A year after release, BioShock Infinite is finally winding to a conclusion. With the downloadable expansion Burial at Sea — Episode 2, series sidekick Elizabeth finally takes the central role. Also fresh is BlazBlue: Chrono Phantasma, the latest entry in the excellent under-the-radar fighter series, and a relaunch of the indie sensation Fez, which started off on Xbox 360 but now debuts on Sony’s systems. And if quirky Japanese RPGs are your thing, you can feast on Ragnarok Odyssey Ace or The Witch and the Hundred Knight.
Bioshock Infinite: Burial at Sea — Episode Two
(PS3, 360, Mature)
The downloadable story expansion comes as a bittersweet goodbye to one of 2013’s best games because developer Irrational Games laid off most of its staff in February, just after they put the finishing touches on the DLC. Having been stripped of her dimensional rift-tearing powers, previously A.I.-controlled Elizabeth is in control of the tale, leaving her dream life in Paris to descend into the dystopian abyss of Rapture, where she finds an impaled version of herself and unwraps layer upon layer of mysteries and conspiracies.
While it’s a jolt to move to an underpowered character after the trigger-happy antics of the main game and the first Burial at Sea episode, it’s a refreshing one. A mix of stealth and strategic combat combines with Irrational’s typically excellent storytelling to flesh out the series saga. There will surely be more BioShock games, but the glory days of the series have most likely come to an end.
BlazBlue: Chrono Phantasma
(PS3, $50, Teen)
A subset of fighter fans swears by the intricate combos and flashy theatrics of the BlazBlue 2D fighter series, and Chrono Phantasma works efficiently not only to satisfy that smallish group but provide an entryway for newcomers. There’s a slate of 24 diverse, wacky characters to choose from, including the 19 base characters from the previous game and a few new additions, with a pair of downloadable characters on the way. Most have wildly different fighting styles, but all seem to be more or less balanced, judging from the way I got worked by almost everyone on the roster when I played online.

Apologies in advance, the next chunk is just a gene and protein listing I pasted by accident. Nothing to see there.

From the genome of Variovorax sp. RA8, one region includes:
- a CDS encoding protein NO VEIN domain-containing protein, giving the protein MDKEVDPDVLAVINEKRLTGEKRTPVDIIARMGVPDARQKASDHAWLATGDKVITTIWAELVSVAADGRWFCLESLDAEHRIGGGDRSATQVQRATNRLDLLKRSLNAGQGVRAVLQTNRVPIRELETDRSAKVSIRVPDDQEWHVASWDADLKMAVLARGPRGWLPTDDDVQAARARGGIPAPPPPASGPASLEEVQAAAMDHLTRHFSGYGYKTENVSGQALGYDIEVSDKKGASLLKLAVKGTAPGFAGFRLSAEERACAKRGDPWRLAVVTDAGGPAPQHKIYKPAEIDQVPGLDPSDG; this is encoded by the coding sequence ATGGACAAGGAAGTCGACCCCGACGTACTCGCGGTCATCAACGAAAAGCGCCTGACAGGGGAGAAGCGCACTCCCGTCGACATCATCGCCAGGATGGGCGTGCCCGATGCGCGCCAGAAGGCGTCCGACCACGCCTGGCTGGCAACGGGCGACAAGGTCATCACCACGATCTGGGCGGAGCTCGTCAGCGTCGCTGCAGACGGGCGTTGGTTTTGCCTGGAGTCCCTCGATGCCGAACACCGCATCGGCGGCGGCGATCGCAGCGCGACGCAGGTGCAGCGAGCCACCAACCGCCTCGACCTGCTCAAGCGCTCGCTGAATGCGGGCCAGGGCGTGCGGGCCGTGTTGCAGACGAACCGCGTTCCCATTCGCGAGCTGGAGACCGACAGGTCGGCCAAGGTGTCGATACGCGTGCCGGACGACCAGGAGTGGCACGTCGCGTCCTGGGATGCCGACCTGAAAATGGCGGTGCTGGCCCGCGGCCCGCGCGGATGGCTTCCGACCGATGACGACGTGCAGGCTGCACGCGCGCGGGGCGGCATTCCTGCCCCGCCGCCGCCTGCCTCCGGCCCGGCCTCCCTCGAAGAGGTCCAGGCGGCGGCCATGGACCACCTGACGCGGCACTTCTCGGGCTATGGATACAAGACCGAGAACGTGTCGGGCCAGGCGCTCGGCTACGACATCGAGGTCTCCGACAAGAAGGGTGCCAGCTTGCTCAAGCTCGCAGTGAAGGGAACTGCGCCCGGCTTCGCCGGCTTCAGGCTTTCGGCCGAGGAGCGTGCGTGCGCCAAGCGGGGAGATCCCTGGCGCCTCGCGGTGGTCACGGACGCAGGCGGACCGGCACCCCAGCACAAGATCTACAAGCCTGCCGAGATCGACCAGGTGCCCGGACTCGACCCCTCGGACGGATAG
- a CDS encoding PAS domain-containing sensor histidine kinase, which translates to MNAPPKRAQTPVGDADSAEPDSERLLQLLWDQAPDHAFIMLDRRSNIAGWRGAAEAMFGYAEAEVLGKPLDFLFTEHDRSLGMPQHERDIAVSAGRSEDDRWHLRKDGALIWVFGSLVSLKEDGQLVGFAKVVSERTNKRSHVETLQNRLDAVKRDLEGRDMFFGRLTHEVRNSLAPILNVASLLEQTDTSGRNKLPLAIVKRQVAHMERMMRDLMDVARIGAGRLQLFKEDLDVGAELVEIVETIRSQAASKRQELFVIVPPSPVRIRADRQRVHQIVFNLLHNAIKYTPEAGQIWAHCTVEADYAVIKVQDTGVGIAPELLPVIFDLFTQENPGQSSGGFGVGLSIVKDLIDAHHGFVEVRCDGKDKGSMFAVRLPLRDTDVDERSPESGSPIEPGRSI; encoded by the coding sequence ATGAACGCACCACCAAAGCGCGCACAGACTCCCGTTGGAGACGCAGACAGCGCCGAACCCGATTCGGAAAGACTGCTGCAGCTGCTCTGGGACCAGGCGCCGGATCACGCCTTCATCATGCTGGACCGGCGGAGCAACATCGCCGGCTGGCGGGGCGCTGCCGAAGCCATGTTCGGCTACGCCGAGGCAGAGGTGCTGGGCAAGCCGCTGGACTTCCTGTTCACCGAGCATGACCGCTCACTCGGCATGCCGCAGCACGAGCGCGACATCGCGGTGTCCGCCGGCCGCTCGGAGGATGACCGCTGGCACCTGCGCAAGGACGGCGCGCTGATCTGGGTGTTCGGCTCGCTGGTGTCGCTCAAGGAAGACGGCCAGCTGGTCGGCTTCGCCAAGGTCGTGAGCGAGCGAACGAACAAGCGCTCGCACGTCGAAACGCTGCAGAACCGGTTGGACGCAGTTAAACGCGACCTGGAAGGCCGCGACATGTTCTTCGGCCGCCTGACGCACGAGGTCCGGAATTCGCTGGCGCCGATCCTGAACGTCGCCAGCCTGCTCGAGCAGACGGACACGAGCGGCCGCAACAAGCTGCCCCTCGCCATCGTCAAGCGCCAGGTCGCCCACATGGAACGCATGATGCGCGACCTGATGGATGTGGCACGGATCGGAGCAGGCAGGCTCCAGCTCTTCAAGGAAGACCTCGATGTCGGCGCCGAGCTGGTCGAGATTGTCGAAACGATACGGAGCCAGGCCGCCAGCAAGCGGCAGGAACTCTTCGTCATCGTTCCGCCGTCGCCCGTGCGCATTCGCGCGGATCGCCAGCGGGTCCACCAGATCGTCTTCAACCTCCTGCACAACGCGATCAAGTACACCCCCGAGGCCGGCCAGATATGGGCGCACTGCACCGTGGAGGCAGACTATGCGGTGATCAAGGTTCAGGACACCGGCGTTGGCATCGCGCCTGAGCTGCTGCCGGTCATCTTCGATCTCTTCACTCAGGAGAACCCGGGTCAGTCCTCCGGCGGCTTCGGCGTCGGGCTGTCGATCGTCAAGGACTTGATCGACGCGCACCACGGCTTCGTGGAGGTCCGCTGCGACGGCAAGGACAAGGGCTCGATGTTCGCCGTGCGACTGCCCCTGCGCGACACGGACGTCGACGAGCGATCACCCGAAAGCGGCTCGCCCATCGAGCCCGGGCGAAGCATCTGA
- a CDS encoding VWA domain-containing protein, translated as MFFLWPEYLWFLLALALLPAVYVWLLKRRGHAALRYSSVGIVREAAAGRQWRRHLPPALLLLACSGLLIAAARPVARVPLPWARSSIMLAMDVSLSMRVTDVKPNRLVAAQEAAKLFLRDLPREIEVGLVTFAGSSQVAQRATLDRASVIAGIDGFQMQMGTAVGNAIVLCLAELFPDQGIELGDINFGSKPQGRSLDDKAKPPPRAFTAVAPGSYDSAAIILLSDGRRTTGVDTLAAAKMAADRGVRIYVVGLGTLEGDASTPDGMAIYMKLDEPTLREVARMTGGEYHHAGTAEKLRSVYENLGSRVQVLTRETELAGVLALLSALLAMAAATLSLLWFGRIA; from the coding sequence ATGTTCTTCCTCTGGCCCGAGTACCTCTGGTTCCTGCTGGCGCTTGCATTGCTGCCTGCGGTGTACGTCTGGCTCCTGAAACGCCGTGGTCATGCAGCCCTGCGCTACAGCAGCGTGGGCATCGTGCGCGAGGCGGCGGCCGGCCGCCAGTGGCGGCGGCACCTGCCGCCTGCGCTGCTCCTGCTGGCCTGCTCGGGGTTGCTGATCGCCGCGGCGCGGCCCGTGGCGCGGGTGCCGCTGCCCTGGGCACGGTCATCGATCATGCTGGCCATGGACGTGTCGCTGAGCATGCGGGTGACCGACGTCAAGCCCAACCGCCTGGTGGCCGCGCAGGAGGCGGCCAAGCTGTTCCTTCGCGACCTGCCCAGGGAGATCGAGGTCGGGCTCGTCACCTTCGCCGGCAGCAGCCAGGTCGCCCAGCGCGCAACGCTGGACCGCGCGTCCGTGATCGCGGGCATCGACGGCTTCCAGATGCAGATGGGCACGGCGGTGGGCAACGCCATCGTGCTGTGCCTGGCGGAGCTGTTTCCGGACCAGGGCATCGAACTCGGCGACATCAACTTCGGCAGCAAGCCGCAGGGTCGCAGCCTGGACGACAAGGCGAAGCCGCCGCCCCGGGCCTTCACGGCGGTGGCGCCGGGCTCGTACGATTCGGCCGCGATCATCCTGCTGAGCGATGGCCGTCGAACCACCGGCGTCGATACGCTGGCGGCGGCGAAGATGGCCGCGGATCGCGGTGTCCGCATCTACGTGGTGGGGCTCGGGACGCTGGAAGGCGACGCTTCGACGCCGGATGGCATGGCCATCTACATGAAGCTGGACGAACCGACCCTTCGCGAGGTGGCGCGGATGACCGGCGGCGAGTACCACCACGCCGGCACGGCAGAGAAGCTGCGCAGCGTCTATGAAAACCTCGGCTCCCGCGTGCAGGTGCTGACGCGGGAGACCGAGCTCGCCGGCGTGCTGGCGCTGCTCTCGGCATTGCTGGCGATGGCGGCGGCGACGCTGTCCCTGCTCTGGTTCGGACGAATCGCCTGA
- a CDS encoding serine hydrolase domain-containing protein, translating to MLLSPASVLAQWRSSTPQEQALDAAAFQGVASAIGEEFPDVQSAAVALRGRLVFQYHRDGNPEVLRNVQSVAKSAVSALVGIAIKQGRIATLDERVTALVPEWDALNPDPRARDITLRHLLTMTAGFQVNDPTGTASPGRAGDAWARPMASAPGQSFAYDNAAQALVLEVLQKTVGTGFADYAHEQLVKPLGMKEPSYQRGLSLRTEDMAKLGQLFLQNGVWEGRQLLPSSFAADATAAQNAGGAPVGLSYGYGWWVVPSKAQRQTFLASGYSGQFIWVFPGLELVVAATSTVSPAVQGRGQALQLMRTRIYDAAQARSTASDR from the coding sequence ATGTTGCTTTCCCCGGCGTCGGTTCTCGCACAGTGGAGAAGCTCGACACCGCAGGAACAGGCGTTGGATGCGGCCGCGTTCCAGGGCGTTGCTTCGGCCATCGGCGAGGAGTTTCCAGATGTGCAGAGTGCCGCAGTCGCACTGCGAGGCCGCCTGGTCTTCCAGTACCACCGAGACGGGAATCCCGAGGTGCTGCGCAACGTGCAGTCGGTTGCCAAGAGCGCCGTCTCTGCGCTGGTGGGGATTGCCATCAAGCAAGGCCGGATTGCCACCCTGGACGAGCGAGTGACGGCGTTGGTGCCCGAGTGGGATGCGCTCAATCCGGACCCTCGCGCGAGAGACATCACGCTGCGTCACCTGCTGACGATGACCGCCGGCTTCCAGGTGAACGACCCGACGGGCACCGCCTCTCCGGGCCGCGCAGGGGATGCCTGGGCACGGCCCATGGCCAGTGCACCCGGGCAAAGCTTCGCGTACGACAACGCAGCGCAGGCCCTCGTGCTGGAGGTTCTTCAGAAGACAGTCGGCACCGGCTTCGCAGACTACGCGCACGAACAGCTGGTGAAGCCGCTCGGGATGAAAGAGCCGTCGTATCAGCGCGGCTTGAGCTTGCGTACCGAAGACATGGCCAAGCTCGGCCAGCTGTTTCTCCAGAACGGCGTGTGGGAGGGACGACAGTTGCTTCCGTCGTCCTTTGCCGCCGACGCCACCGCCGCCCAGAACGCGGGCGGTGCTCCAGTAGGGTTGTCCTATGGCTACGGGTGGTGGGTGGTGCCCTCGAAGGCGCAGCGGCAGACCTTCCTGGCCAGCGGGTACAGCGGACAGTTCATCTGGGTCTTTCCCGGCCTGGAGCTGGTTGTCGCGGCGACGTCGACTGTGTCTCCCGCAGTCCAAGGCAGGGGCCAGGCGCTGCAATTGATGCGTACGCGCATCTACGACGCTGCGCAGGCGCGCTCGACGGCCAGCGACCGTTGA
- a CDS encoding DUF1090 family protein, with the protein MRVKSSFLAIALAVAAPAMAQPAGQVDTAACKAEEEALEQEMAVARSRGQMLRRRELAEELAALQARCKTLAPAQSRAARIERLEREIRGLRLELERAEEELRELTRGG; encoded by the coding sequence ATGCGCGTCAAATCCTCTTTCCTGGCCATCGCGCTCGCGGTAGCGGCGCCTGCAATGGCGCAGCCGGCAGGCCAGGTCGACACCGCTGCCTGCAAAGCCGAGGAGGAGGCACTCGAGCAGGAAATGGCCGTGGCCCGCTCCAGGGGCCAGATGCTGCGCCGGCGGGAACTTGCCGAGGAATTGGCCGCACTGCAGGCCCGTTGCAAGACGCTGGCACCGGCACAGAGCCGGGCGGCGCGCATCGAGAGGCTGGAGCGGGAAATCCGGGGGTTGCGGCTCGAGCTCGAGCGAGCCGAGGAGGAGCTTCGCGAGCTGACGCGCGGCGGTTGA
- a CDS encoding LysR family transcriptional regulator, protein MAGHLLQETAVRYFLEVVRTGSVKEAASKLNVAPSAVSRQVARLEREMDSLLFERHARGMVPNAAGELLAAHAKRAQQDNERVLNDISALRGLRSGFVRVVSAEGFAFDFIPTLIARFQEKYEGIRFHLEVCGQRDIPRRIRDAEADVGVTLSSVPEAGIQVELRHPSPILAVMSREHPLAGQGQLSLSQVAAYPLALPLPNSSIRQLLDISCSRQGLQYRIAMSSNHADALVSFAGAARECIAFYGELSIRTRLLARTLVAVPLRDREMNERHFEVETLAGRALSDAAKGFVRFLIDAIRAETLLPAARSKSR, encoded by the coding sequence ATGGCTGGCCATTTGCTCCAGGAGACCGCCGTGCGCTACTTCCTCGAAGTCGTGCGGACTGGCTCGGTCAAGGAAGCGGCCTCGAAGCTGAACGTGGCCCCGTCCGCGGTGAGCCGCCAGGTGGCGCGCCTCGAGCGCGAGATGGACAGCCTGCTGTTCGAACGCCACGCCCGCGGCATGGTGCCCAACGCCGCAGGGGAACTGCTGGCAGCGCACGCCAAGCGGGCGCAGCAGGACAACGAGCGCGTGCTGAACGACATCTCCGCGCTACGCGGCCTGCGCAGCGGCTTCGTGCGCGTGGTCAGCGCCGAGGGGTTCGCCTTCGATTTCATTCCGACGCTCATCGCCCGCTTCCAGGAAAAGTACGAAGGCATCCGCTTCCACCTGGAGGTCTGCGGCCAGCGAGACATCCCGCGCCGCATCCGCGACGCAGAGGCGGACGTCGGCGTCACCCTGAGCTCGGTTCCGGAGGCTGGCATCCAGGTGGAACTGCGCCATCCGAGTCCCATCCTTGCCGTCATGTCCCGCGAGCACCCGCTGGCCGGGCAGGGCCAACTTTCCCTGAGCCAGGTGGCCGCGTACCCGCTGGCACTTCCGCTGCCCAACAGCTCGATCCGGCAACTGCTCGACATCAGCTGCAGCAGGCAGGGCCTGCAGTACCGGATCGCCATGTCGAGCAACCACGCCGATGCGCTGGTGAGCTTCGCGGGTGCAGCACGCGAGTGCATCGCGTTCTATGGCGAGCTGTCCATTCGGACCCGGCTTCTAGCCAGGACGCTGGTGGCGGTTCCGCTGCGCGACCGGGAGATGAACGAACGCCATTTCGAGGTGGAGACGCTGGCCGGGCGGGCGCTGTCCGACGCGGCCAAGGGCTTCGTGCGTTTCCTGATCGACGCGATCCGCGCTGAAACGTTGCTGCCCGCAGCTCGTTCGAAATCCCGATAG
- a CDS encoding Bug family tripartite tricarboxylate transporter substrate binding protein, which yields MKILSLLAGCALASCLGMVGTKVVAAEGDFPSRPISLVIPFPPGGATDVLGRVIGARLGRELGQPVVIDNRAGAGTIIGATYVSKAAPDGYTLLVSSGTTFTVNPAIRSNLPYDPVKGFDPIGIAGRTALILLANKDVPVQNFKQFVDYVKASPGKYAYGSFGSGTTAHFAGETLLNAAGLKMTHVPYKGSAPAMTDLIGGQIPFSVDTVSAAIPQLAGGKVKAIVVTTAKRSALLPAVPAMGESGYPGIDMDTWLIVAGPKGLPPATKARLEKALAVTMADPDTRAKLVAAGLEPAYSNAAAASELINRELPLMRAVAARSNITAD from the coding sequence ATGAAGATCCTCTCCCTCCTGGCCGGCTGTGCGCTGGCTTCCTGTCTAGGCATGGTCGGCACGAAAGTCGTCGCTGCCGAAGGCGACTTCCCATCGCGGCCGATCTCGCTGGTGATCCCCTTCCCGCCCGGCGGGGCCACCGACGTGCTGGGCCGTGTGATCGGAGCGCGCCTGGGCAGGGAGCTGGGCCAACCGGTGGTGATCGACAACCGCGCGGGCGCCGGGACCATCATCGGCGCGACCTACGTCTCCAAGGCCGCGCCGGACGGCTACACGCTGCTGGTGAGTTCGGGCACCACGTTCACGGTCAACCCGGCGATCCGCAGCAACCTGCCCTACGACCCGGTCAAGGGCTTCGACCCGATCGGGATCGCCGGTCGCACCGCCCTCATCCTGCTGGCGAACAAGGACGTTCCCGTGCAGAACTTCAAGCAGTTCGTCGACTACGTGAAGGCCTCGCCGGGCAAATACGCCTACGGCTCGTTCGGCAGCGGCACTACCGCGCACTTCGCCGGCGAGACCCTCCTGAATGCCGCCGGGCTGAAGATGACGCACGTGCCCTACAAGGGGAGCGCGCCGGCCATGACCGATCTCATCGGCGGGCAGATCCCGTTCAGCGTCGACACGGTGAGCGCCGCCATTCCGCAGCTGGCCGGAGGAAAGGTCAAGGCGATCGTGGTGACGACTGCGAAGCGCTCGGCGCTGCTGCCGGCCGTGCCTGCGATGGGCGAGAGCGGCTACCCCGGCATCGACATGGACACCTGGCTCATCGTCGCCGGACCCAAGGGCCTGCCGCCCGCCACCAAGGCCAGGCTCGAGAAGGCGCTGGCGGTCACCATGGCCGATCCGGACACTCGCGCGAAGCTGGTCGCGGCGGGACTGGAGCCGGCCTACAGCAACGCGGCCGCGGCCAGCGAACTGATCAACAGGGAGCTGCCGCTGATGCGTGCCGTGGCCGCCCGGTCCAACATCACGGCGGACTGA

There’s a zany, impossible-to-follow story mode you can play through to get acquainted with the cast, as well as a classic arcade mode on which to hone your skills and nail the tricky specials. The real, brutal action takes place online, where people who really know what you’re doing will ruin you to the point where you question your manhood.
Deception IV: Blood Ties
(PS3, Vita, $60, Mature)
The devilishly clever action game has you dash through hallways, setting up sadistic traps such as swinging axes and falling maces to slay unwitting enemies. As tense as the game of lure-and-trap can get, there are also plenty of laughs to be had. Some traps, which make your enemies slip or stumble around, exist just to let you humiliate them for your sadistic pleasure before you off them.